Tired of dropping hints and still getting the "wrong" gift? Now more stores notify potential buyers about what their loved ones want, the Wall Street Journal reports. Chains like Searle call up about that $300 scarf and onliner retailer Net-a-Porter sends video emails—along with the warning, "Let's face it, if she's happy, you're happy." But etiquette experts say it's just plain rude.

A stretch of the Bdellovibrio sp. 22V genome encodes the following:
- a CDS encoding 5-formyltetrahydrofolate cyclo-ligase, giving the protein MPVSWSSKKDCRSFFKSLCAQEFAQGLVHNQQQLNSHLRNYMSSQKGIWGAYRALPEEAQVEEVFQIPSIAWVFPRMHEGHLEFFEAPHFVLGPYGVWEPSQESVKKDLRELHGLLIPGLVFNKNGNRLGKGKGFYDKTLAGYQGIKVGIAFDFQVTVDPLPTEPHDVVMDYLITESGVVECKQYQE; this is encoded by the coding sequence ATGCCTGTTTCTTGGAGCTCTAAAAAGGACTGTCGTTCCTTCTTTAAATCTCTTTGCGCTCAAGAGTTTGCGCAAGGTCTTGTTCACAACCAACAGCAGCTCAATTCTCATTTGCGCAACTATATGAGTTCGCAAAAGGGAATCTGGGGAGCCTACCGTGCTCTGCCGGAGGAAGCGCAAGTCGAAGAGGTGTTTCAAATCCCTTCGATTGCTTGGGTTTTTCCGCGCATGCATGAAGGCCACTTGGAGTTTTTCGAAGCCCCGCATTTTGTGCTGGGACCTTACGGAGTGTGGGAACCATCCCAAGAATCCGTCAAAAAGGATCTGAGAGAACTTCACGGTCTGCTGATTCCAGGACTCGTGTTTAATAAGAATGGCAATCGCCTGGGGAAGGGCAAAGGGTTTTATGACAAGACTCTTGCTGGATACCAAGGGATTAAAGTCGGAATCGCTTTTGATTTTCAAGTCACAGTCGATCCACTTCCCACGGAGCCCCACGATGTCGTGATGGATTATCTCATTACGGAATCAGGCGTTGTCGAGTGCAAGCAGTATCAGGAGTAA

One cries foul over the intrusion into a "relationship between the giver and the receiver. When you have a middleman like that, it becomes a business transaction." But one retail expert says the plan fosters store loyalty, and Bluemercury, a beauty boutique, claims rung up sales last year at a Philadelphia store—where every one of 50 people contacted spent $1,000 to $5,500.